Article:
All of us have endured permanent loadshedding since September 2022, with short intervals of relief over the festive season.
Businesses’ and households’ concerns were heightened following numerous claims of a potential, total blackout
However, during a media briefing on Sunday, 22 January 2023, Eskom explained it was fully aware of the difficulties caused to the public and the economy by the continued power capacity constraints.
“Eskom would like to apologise to the people of South Africa for these difficulties and to assure the public that, together with the government and other stakeholders, we are working with urgency to resolve the generation capacity constraints and to reduce the loadshedding as soon as possible,” the electricity provider stressed.
The reality, however, is that resolving the problems impacting the performance of the generation coal fleet will take longer than South Africans would have hoped.
According to Eskom, the October 2022 failure of the chimney system at the Kusile Power Station, which removed more than 2 000MW of capacity, is the major cause of the elevated stages of loadshedding.
“This, together with the planned extended outage of Unit 1 of the Koeberg Nuclear Power Station, are responsible for three stages of loadshedding. Eskom is making every effort to reduce the duration of these outages as much as possible,” explained the power utility.
Adding to this and with fears of a national power outage, Eskom explained, “Although the stages of loadshedding have been high and for extended periods, this does not indicate that the power system is approaching a blackout. In fact, loadshedding is implemented to ensure the appropriate reserve margins are maintained to manage the risk of a blackout. Therefore, there is no higher risk of a blackout than normal.”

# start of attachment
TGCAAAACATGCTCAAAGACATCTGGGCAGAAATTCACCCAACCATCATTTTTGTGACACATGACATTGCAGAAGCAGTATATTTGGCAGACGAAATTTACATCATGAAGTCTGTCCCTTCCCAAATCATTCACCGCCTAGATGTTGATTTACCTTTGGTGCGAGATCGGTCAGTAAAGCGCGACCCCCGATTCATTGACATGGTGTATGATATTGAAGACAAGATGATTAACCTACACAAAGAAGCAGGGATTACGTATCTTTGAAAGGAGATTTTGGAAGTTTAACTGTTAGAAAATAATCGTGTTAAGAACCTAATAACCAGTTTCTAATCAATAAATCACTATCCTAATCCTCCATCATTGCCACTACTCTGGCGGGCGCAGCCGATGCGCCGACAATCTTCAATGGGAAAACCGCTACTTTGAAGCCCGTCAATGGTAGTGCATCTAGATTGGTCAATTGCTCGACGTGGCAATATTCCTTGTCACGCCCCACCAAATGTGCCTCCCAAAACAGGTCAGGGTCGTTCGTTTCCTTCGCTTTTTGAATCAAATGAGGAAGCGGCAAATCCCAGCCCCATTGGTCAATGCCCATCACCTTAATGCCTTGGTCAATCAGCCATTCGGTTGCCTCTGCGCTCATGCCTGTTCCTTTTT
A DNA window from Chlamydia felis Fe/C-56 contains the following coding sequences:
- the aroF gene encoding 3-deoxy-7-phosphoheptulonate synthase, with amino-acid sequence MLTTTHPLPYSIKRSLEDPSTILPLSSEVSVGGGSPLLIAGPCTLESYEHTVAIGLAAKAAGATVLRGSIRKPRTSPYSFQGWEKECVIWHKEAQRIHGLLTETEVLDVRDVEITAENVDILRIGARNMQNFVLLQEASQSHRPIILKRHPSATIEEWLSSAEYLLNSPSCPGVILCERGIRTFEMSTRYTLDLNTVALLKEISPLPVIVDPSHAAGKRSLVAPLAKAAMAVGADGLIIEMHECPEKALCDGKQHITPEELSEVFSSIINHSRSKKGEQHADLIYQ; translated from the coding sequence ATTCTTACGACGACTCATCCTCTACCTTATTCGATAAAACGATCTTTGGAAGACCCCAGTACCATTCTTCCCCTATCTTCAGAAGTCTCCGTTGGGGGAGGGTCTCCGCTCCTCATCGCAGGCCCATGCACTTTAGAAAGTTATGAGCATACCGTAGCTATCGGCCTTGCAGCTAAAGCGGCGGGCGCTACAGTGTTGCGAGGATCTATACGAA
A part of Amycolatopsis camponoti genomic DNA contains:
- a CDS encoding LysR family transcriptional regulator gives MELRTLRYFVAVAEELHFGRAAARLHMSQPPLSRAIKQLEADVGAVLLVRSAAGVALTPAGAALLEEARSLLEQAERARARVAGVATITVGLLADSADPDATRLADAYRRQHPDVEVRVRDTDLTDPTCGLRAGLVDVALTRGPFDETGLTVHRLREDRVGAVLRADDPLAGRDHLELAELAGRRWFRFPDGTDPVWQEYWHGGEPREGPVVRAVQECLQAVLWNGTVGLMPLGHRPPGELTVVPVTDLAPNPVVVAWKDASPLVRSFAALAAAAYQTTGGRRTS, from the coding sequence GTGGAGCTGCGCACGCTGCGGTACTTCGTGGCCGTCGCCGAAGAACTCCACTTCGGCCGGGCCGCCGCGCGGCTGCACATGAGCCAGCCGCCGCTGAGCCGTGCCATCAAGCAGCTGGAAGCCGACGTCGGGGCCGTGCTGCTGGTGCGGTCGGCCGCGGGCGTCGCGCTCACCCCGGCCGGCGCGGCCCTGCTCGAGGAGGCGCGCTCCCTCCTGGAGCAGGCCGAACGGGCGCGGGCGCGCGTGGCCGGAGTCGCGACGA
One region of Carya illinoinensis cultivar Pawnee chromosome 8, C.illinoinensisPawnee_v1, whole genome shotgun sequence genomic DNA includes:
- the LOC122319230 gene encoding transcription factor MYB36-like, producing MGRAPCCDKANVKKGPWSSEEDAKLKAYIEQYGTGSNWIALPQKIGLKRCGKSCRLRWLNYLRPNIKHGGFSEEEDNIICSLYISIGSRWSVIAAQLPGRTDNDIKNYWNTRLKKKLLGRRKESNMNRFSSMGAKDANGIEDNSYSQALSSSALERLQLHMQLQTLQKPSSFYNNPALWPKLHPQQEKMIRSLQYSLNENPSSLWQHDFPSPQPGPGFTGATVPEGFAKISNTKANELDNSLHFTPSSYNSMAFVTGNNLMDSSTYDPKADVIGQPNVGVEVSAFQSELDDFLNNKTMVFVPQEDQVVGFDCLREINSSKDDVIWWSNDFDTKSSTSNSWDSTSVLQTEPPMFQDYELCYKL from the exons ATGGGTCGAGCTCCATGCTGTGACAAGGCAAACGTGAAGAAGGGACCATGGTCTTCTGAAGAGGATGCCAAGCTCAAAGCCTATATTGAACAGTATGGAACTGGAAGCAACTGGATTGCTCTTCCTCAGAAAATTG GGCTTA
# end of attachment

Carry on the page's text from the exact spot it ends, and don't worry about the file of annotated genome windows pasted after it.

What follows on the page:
Eskom admitted it is still grappling with deep structural and maintenance problems in its current and ageing fleet of generators, which are on average 45 years of age this year. The typical operating life of a power station is 50 years.
“In this context, Eskom reiterates that the only way to end loadshedding is to add additional capacity. The shortfall is currently estimated at 4 000MW – 6 000MW of generation capacity. This supply deficit can only increase as the current fleet gets on in years and its performance continues to deteriorate,” it said.
Eskom additionally thanked the government for the interventions that have so far helped procure some additional generation capacity through the Independent Power Producer Office, as well as regulatory amendments to enable embedded generation investors to add new capacity.
“These projects are estimated to exceed 9 200MW and will, when they come online, help relieve some of the pressure and help reduce the occurrence of loadshedding.”
Furthermore, Eskom claimed that both it and the government were expeditiously making efforts to acquire additional generation capacity from existing operators, both within South Africa and the region.
“It must be noted, however, that the problem requires more intensive interventions to sustainably resolve the current challenges. It is critical that the criminal syndicates who are stealing coal and spares, and who commit sabotage, be brought to book. Eskom welcomes recent arrests, as well as the deployment of the South African National Defence Force and requests a redoubling of efforts in this regard to apprehend the leadership of the syndicates,” said Eskom.